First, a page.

By Bernz JP
It may be a cliché, but the oft-repeated proverb—he who fails to plan plans to fail—faithfully captures the essence of planning in all human endeavors. Be it a night out for the movies or a vacation or your retirement, planning is key to achieving whatever it is you set out to do.
Without planning your finances, you are more likely to flounder and fail as you drown in a pile of debt, no matter how much money you make or earn.
To get your financial plan up and running, it’s super important you set goals. Goal- setting is at the core of every executable plan. Without a well-articulated financial goal, you won’t make much progress financially.
How to Set Goals
Goal setting is a science. Before we get into the details, it’s necessary we understand the science of goal setting. Over the last 50 years, there’s been a considerable body of research into the science of setting and achieving set goals. One of the foremost experts in goal-setting theory, Dr. Edwin Locke, a respected psychologist has outlined the principles behind effective goal settings. These include:
- Specificity: What exactly do you want to achieve? Spelling out your goals in clear, specific terms makes it much easier to meet it. A fuzzy target will only confuse the marksman.
- Challenge: How challenging are your goals? Goals that are tough but realistic brings forth the best efforts from you. If the goal is too easy or virtually impossible, you’re less likely to achieve it.
- Commitment: What is your “why”? Your reason for trying to achieve an objective is linked to your level of commitment. The more the goal is important to you, the more committed you are to it.
- Feedback: You can only achieve your goal when you track and monitor your progress towards it.
How to Set Money Goals
Building on the above principles, researchers developed the S.M.A.R.T. goal-setting system which suggests five elements that must be built into your goals for effectiveness:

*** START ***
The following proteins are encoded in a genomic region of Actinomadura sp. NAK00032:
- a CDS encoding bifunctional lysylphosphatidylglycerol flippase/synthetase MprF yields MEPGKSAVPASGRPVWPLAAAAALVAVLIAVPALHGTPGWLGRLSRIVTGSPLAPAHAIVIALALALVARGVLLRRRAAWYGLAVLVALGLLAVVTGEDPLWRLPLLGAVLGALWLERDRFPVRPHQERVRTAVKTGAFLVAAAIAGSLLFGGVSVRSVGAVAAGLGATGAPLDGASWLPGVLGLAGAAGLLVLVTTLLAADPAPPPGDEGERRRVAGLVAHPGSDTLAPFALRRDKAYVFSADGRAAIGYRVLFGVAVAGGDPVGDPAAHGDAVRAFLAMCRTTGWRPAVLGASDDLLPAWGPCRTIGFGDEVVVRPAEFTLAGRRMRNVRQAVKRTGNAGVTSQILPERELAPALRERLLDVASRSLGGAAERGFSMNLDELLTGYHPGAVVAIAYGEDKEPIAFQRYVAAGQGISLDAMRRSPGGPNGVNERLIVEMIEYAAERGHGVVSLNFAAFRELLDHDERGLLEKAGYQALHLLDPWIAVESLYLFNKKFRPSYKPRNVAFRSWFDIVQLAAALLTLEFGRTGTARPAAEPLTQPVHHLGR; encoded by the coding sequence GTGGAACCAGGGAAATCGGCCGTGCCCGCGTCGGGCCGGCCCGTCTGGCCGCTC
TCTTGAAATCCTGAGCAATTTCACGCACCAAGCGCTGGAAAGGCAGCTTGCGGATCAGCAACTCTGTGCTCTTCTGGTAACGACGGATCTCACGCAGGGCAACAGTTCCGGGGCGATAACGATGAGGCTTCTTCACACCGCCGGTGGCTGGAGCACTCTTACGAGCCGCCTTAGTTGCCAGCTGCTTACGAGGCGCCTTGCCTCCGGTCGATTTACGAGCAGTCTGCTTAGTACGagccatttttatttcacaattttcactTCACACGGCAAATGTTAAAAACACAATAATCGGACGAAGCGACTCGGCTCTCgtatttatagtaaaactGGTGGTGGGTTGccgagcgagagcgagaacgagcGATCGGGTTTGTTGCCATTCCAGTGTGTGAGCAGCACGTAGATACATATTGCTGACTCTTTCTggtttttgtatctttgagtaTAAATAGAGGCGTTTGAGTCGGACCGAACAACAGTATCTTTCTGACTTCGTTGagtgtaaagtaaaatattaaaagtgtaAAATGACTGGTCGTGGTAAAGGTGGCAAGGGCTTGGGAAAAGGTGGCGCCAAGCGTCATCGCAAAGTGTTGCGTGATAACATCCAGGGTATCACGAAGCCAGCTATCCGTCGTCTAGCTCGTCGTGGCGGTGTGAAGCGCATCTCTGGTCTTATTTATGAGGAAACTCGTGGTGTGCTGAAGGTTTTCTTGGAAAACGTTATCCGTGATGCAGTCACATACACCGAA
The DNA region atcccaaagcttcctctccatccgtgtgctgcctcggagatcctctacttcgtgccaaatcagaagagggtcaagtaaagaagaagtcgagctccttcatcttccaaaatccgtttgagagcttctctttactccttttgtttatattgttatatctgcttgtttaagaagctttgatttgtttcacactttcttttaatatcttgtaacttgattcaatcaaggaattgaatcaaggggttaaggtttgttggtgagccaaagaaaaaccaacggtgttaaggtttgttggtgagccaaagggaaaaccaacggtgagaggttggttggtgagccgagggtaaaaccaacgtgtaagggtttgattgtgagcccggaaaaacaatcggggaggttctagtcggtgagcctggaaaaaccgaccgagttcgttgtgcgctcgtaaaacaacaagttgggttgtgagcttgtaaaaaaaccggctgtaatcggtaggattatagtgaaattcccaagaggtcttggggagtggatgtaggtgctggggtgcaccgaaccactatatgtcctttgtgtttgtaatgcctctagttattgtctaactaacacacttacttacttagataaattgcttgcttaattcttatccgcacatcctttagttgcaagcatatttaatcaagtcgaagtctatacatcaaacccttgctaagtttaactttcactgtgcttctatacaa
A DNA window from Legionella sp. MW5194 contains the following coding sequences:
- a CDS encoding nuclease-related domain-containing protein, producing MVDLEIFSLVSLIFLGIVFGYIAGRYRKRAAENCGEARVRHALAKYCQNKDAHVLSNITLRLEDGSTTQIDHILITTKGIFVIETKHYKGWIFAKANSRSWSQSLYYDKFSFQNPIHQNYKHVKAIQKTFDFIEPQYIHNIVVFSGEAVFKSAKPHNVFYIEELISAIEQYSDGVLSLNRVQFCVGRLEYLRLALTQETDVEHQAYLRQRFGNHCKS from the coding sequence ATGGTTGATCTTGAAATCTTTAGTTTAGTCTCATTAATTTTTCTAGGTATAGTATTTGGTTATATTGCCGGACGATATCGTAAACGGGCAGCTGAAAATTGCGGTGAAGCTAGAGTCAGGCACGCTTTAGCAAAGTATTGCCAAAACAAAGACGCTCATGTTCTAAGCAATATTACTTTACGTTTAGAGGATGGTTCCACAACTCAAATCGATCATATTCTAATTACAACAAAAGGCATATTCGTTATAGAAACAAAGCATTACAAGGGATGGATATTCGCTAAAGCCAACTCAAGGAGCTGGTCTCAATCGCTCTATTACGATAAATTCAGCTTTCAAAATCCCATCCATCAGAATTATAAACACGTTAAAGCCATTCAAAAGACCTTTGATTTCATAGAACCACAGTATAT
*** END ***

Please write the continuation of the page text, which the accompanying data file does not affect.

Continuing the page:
The S.M.A.R.T. framework will help you to define your financial goals.
Firstly, you have to find out what you want to achieve with your money. Write the answers down to help you clarify your thoughts. Thinking clearly over this will let the importance of money in your life sink in and help you commit further to your goals.
You must gain control over your money or the lack of it will forever control you. —Dave Ramsey
Sorting and Prioritizing Financial Goals
When you have decided on the money goals you have to achieve with your often limited income, you now have to sort and prioritize them. It helps to sort goals based on timeline and importance. But first, sort your goals by how long you will require achieving them.
Short-term, medium-term, and long-term financial goals:
- Short-Term: These usually have a time horizon of a year. Such as saving for a vacation overseas, building up an emergency fund or eliminating credit card debt.
- Medium-Term: Medium-term goals are those that are achievable within five years. These include saving for a down payment on your first home, buying a new car or any other significant expense.
- Long-term: Long-term are those goals that can take over five years to actualize. It could be achieving financial independence before age 40 or building a solid nest-egg for when you retire
After this time-based sorting, you next consider them in order of importance. Some of these goals may be linked because most short-term goals are the basis for long-term goals. Some may be a one-off event, and some may be recurring annually.
It’s essential, as you choose and work towards any particular goal or set of goals, to apply the SMART principles especially monitoring. A given goal that is achievable and specific will allow you to complete it in the given time frame with adequate monitoring.